Why You Should Take a Shine to Sheen
Many do-it-yourself painters spend hours selecting the perfect paint colors, but give far less thought to the sheen they’ll use. Paint sheen affects not only the initial appearance of a paint job, but also its long-term performance. It’s important to carefully consider your options when choosing a paint.
For tips on where to use sheens, from flat to gloss, continue reading.
Leading paint brands come in as many as six different levels of sheen, which is basically a measure of the reflectivity of the paint once it’s applied. Flat paint is the least reflective, followed by increasingly “shiny” options like matte, eggshell, satin, semi-gloss and – shiniest of all -- high gloss.
If the condition of your walls is impeccable, you can choose any level of sheen your eye desires. But if you have sloppy sheetrock, uneven surfaces, or otherwise imperfect walls, be aware that paint with a higher sheen will make these defects more apparent, while a coating with less sheen will help conceal them.
There’s another aesthetic aspect of sheen: The shinier the paint, the more it will reflect light, rather than absorb it. So, if you want to brighten your surroundings without inflating your electric bill, consider using wall paint with some significant sheen – trading up from a flat paint to, say, a semi-gloss coating. The difference will be apparent.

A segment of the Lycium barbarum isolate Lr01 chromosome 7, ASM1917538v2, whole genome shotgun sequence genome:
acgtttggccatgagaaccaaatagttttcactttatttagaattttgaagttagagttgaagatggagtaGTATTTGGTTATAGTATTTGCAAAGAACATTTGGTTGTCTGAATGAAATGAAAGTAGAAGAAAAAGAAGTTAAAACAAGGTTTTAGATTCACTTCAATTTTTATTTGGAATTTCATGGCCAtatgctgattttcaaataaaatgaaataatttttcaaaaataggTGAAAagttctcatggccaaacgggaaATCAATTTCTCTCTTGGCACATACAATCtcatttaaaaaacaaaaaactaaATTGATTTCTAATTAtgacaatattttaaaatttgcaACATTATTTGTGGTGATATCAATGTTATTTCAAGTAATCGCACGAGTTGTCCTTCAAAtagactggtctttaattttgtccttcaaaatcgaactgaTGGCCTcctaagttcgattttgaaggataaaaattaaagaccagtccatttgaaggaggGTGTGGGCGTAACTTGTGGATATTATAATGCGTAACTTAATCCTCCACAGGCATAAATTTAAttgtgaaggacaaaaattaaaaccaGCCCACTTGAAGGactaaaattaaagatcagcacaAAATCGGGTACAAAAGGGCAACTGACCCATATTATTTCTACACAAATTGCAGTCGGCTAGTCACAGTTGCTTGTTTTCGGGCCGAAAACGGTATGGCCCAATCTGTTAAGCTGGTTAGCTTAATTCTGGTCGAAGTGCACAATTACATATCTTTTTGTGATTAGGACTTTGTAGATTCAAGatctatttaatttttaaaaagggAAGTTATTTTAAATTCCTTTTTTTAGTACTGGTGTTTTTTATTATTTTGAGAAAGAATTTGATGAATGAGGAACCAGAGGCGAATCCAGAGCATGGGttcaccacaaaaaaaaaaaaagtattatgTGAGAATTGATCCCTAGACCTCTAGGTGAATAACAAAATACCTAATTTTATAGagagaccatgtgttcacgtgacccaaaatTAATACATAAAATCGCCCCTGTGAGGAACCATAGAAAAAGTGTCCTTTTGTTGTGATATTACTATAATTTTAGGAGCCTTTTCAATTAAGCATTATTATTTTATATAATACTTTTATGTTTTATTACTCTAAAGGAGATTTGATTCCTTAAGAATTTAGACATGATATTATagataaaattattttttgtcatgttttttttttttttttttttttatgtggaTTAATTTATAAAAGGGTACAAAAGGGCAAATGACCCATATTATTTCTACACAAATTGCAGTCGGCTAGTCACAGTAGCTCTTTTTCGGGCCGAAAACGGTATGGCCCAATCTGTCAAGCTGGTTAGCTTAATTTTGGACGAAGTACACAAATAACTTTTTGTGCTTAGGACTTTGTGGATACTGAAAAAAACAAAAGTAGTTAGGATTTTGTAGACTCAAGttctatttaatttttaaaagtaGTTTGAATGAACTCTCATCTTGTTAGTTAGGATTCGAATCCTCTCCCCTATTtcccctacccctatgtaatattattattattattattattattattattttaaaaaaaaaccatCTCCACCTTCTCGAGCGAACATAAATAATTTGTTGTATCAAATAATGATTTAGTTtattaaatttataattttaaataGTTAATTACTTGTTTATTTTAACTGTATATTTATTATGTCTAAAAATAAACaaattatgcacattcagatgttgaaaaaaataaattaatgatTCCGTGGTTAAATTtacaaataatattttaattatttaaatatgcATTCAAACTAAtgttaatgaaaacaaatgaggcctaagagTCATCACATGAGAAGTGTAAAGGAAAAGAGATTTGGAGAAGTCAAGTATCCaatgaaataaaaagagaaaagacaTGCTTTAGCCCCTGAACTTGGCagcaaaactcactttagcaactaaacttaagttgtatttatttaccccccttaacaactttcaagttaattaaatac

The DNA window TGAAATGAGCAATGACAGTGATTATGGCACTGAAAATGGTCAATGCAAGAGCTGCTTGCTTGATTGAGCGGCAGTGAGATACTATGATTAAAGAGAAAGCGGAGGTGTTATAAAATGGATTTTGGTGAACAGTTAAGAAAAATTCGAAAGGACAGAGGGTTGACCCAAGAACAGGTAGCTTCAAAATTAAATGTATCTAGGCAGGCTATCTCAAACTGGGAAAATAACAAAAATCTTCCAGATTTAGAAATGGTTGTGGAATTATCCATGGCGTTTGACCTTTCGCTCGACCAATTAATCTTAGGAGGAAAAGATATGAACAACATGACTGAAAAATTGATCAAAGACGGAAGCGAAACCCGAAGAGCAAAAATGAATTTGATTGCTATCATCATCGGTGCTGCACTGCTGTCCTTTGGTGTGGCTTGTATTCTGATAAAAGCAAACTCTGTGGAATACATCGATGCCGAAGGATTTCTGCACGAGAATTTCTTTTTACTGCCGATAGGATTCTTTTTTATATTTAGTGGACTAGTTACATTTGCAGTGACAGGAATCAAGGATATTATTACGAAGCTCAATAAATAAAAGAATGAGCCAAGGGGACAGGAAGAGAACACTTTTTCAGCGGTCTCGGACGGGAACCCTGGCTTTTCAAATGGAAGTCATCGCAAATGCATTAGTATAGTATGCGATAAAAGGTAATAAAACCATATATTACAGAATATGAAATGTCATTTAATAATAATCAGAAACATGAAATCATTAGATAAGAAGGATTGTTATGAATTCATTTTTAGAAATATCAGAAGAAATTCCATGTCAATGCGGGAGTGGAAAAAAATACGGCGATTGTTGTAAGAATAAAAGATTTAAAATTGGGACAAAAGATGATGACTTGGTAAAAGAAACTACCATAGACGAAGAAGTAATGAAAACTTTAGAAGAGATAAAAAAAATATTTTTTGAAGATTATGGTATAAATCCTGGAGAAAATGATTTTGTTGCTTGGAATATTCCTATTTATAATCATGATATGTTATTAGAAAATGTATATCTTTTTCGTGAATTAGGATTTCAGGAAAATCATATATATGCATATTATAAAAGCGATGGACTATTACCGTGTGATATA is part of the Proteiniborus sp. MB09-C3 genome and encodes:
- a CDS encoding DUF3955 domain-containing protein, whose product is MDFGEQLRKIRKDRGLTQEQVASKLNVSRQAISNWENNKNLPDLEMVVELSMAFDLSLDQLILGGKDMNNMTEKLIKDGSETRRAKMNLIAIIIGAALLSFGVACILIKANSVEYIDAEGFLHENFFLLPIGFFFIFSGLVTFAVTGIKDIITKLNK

Some of the reasons sheen level is important have to do not just with the appearance of your paint on day one, but rather, the way it will look years later.
Paints with higher sheen are tougher, more durable, more mildew resistant, and more stain-resistant than those with a flat or matte finish, so they’ll hold up better over time. If the room you are painting is heavily used, it’s wise to select a wall paint from the glossier side of the spectrum.
Kitchens, bathrooms, and laundry rooms are clearly candidates for semi-gloss, or even high gloss wall paint; so, too, are rooms that are frequented by guests, children, or pets. On the other hand, walls in lesser-used spaces such as not often used living rooms or spare bedrooms will likely hold up well even with flat or low-sheen paint.
Should they ever become soiled, glossier paints are much easier to clean. High gloss and semi-gloss paints, in particular, will easily give up fingerprints and many other common stains with just light scrubbing. As a result, they’re ideal for use not just on walls, but also on windows, doors and baseboards.
So, when the counterperson at the paint store asks which sheen you’d like, don’t brush off the question – reflect on your needs. In many ways, the sheen level of the paint you choose is every bit as important as the color!
To learn more about paint sheen and interior painting, visit the Paint Quality Institute online at blog.paintquality.com.
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